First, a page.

There’s so much in life to remember, whether you’re looking at the course of your own life or time spanning across generations. Documents play an important role in preserving memories, whether through official records or any number of other materials. 

However, many of these documents won’t stand the test of time. Archival document storage provides a solution to maintain them indefinitely for future generations to appreciate.

Understanding Archival Storage

What is archival storage? It’s a cornerstone of preserving history. In the most basic terms, it’s the practice of storing records in a way that extends their lifespan, preserving them for future reference and study. Without archival document storage, many records would wither away and be rendered virtually useless.

Fluctuations in temperature and humidity are among the most prominent threats to paper and other common materials. These conditions can lead to records breaking down quickly or being damaged over time. Even light exposure and airborne contaminants can take a significant toll over the years. Carefully controlling those conditions is the only way to protect original documents.

Each medium presents unique challenges for long-term preservation. Paper, photographs, film, and even electronic records are all susceptible to various types of decay. Understanding those specific risks and addressing them properly is the key to effective archival storage.

While modern technology has produced great improvements in archival document storage, the practice dates back as long as there have been documents to preserve. History is filled with examples like Egypt’s Library of Alexandria, Alexander the Great’s massive collection that was ultimately lost. While many historical documents have been sadly lost, much of what we know about historical document preservation is owed to those losses.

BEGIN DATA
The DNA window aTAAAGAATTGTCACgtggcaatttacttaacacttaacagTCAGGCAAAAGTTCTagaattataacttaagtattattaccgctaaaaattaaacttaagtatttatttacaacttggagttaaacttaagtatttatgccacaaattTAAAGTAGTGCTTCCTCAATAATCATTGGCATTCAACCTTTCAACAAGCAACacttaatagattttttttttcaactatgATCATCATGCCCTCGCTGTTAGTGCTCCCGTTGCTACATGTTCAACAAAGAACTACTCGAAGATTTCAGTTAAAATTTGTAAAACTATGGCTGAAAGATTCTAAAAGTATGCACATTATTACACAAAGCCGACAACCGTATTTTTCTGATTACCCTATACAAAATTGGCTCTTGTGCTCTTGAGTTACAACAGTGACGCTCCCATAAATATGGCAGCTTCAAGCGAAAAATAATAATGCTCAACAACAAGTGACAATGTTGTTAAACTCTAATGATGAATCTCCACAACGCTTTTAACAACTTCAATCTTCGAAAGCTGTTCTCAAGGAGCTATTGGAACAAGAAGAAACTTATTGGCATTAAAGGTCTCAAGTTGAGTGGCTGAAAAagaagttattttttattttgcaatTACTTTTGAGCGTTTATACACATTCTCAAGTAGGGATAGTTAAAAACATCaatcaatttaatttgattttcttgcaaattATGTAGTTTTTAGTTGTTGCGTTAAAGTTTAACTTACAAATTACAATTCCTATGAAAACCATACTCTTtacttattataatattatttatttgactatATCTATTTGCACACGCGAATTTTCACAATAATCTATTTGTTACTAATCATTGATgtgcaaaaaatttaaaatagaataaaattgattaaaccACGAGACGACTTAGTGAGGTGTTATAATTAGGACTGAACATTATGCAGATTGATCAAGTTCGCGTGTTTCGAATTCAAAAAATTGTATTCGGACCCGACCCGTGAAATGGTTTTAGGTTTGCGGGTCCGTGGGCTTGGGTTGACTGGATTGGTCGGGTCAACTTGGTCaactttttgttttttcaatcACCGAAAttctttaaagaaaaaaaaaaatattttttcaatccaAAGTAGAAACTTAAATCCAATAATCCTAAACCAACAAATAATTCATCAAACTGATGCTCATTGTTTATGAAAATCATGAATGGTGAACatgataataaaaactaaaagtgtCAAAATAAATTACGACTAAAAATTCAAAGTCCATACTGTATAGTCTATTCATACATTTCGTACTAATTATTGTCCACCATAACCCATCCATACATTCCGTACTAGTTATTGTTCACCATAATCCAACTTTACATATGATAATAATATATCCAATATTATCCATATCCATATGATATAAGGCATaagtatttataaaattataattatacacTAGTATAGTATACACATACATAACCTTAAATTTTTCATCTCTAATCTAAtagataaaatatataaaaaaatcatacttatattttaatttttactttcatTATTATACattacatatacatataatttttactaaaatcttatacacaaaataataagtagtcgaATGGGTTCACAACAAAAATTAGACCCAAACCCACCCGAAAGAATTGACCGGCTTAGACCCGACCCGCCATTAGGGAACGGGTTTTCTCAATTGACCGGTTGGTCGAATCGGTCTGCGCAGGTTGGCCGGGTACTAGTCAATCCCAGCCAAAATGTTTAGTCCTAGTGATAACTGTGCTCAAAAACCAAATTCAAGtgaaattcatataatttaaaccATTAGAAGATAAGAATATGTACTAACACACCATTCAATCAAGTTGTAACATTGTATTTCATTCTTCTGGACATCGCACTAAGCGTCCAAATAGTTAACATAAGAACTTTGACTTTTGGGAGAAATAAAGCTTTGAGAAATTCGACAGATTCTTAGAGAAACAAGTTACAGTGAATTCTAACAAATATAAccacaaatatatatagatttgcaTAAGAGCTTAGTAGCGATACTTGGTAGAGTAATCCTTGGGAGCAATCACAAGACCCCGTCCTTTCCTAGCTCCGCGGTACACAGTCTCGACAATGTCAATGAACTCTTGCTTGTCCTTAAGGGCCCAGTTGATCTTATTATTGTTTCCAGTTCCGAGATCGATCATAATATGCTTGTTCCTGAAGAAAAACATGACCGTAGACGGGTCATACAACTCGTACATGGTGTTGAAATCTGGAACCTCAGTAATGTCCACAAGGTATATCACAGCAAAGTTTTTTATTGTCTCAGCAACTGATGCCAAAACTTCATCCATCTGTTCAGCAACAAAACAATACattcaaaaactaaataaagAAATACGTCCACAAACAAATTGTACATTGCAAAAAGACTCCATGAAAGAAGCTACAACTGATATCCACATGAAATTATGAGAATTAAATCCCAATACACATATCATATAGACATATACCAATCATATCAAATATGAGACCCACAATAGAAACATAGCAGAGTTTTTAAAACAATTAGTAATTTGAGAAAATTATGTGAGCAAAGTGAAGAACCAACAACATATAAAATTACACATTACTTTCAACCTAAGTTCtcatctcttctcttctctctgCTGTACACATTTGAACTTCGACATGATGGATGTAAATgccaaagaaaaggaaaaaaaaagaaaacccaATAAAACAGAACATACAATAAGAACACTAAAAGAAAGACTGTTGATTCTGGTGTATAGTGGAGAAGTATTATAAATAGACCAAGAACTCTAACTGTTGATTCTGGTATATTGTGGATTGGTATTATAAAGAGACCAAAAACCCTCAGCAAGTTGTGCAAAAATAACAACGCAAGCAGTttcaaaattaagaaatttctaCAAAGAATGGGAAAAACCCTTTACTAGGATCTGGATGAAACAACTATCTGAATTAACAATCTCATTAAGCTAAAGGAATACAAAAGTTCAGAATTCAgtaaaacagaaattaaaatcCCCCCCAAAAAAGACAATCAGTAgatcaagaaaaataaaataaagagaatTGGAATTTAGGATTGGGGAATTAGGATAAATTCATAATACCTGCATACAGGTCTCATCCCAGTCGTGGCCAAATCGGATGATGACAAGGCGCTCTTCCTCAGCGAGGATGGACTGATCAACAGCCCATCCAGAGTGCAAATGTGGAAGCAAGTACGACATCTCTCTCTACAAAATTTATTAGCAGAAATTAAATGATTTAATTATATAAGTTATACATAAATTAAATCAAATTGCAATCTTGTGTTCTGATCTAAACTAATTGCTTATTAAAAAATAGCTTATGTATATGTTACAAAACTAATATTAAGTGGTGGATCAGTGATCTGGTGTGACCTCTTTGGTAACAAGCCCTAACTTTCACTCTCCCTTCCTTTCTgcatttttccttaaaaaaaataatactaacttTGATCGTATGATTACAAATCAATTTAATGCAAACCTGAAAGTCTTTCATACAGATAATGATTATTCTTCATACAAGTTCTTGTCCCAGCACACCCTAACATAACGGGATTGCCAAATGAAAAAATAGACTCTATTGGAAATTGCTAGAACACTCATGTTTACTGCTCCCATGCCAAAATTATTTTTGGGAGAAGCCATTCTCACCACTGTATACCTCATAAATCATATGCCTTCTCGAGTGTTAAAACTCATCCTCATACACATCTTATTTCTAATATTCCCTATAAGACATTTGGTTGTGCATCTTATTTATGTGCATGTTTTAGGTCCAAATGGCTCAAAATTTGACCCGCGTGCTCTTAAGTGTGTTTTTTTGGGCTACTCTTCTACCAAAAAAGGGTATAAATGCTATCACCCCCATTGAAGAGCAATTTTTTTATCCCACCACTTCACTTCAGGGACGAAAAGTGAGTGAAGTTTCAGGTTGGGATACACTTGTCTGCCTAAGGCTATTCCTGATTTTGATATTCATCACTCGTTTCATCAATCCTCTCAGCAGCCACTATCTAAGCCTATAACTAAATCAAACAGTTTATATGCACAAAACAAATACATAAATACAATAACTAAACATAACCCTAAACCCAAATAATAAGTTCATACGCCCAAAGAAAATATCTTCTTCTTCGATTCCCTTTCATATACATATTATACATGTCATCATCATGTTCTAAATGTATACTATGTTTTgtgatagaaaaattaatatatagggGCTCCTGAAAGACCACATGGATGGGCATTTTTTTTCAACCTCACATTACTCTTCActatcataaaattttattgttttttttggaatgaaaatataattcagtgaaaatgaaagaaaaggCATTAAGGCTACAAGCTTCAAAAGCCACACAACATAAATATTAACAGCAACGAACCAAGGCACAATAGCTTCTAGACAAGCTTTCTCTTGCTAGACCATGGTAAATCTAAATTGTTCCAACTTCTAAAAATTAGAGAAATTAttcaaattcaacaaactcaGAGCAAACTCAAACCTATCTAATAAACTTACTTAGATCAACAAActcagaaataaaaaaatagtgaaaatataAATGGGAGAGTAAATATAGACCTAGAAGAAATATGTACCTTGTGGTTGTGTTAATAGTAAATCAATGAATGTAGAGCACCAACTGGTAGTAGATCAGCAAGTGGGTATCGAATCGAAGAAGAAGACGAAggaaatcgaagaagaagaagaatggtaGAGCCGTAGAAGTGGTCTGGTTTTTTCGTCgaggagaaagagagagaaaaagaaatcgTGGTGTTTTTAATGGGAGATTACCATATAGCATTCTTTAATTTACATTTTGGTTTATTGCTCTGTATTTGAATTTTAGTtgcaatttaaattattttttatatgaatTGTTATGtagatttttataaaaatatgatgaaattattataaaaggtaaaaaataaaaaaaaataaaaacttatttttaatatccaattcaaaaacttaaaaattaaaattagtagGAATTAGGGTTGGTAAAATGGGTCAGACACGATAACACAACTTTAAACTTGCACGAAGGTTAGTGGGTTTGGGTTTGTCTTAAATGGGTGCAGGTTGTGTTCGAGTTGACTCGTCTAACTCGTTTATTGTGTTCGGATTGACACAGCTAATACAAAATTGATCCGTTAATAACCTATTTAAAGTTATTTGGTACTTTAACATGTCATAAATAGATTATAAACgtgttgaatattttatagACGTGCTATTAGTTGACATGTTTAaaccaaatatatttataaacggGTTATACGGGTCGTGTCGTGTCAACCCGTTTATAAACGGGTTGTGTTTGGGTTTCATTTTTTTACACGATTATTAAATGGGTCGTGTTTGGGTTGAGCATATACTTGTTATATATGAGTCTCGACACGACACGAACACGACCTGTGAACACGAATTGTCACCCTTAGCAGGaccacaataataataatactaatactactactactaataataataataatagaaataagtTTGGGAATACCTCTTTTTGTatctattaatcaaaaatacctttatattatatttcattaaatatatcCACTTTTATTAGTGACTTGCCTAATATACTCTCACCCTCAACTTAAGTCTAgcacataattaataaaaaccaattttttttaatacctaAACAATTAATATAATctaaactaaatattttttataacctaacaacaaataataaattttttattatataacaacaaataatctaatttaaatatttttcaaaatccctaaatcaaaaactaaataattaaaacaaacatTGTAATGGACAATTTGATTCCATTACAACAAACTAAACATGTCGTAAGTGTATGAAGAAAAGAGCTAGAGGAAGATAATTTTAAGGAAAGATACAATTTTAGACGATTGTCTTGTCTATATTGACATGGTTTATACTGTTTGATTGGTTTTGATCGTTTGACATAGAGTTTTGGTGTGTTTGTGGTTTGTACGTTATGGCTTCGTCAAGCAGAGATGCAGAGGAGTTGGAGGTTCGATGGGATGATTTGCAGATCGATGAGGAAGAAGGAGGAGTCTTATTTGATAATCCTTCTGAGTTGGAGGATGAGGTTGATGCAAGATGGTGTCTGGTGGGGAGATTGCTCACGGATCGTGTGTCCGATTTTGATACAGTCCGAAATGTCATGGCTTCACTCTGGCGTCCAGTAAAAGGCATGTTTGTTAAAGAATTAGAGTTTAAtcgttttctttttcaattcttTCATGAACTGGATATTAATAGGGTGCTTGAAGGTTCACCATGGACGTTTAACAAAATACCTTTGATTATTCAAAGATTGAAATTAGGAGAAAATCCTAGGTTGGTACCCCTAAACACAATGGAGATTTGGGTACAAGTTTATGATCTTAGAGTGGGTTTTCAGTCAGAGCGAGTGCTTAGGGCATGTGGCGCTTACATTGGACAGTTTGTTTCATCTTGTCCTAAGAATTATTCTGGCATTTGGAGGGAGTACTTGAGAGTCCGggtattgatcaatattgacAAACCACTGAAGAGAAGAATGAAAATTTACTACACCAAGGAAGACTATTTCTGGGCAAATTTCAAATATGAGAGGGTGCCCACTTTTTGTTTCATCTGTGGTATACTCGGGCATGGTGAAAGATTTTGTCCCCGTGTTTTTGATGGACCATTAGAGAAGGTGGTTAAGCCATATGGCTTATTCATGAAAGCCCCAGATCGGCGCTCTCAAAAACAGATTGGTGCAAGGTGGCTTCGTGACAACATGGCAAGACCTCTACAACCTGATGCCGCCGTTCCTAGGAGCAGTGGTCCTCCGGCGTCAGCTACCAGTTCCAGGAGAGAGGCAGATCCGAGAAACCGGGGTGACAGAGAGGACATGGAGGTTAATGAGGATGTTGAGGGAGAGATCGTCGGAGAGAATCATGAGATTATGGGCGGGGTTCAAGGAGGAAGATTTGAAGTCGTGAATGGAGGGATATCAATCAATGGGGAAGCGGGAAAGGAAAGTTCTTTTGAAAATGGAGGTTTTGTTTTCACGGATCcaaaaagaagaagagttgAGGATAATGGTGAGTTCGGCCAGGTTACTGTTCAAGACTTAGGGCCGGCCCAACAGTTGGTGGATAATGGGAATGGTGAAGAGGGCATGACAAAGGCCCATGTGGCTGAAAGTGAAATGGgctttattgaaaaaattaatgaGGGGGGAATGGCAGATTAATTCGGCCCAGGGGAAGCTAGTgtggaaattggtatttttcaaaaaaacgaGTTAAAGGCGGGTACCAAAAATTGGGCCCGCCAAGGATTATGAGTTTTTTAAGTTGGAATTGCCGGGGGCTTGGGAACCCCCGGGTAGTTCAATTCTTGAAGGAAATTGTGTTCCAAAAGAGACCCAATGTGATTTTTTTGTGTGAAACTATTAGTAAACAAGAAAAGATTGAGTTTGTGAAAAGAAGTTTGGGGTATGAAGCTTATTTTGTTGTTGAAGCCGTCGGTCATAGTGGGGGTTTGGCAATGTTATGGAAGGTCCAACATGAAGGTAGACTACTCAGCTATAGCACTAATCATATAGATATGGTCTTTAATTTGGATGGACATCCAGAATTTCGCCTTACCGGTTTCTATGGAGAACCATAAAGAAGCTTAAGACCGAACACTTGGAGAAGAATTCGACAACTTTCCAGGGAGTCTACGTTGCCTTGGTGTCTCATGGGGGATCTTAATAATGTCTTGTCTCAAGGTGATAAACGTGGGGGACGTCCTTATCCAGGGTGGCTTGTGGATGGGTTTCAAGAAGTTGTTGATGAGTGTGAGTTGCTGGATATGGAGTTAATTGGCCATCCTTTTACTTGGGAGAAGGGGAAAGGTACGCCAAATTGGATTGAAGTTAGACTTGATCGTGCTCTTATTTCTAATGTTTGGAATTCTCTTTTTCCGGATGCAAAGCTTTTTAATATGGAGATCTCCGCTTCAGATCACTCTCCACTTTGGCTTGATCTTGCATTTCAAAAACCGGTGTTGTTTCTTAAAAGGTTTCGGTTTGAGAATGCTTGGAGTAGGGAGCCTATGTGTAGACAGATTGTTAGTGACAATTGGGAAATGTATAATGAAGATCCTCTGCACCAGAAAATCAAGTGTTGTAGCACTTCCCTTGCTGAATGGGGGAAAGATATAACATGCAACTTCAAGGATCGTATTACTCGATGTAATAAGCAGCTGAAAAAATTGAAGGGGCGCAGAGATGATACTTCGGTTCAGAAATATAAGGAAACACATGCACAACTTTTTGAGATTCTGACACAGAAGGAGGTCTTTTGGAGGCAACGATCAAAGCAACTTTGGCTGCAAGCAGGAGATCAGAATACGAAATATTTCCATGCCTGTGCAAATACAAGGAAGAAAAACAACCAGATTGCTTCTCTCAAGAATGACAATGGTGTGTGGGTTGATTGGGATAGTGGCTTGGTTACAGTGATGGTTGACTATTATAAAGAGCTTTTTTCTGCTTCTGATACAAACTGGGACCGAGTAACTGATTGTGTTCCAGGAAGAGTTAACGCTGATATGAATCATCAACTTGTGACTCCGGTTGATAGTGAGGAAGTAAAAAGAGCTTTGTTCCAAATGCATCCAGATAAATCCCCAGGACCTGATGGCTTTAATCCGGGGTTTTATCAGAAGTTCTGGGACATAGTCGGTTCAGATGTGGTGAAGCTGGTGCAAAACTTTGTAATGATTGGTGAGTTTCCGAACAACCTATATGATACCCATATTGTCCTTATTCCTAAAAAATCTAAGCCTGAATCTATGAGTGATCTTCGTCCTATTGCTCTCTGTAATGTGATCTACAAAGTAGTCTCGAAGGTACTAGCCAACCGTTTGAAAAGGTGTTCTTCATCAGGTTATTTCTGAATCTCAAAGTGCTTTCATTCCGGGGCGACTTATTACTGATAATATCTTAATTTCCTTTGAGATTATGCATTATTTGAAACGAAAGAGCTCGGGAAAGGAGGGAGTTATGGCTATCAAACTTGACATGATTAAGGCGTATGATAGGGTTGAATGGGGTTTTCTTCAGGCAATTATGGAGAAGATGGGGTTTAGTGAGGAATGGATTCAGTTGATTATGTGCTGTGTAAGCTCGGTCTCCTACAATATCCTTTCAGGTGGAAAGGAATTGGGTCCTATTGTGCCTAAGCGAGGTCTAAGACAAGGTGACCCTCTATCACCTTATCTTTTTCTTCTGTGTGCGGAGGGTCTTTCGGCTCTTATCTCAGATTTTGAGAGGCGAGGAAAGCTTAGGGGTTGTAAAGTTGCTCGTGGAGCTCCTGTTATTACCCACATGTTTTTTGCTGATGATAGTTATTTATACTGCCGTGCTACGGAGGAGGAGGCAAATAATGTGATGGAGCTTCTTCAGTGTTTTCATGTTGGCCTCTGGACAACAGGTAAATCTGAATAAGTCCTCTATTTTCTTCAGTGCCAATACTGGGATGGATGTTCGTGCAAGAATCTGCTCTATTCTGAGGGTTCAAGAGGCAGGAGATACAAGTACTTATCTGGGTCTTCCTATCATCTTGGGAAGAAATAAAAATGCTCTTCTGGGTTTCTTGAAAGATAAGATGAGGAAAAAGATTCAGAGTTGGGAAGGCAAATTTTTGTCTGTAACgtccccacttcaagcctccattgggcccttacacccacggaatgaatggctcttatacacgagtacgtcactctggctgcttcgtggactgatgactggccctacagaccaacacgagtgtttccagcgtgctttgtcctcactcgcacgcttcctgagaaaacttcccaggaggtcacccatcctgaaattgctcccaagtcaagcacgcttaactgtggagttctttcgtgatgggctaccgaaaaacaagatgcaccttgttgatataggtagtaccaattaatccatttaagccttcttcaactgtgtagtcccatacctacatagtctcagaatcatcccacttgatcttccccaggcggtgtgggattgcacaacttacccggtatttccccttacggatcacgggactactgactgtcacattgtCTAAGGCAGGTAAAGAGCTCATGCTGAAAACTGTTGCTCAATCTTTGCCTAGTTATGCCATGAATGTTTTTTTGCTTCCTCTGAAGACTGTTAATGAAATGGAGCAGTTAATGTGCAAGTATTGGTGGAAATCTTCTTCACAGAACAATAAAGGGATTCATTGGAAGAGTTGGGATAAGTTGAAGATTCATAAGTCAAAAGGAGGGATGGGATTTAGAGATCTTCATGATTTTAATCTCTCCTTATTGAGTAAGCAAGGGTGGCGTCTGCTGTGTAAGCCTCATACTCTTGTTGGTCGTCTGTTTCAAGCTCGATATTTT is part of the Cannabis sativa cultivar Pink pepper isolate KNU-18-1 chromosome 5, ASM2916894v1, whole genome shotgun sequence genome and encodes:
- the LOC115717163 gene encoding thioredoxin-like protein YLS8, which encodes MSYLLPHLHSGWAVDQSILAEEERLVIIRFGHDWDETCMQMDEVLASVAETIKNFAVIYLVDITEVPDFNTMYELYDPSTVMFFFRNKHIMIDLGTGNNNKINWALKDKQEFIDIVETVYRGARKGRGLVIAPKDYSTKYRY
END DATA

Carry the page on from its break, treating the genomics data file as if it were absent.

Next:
Today, countless archival facilities around the world house documents of great importance. Some of the largest include the National Archives and Records Administration (NARA) in the United States, which is responsible for safeguarding the Declaration of Independence, and the British Library in the U.K., which holds the Magna Carta.

These are just a few of the few of the important documents stored in global archives around the world. Alongside these history-defining documents, there are also countless other records that help shape our understanding of the past. Continuing to preserve documents today ensures that those in the future will have that same opportunity.

Best Practices for Storing Archival Documents

Archival document storage requires a meticulous approach to ensure proper protection. Understanding the specific risk posed to any given document is key to ensuring adequate storage procedures. Developing this understanding by investigating documents and determining their material is the first step.

From there, the next step is ensuring proper archive temperature and humidity. These factors can quickly impact any type of document, so creating the right storage environment is essential. Other factors, such as light and specific contaminants, must also be considered.

Alongside storage considerations, there must also be careful deliberation regarding document handling. Archival documents must be handled with the proper equipment and procedures to prevent damage, whether physical or from contaminants.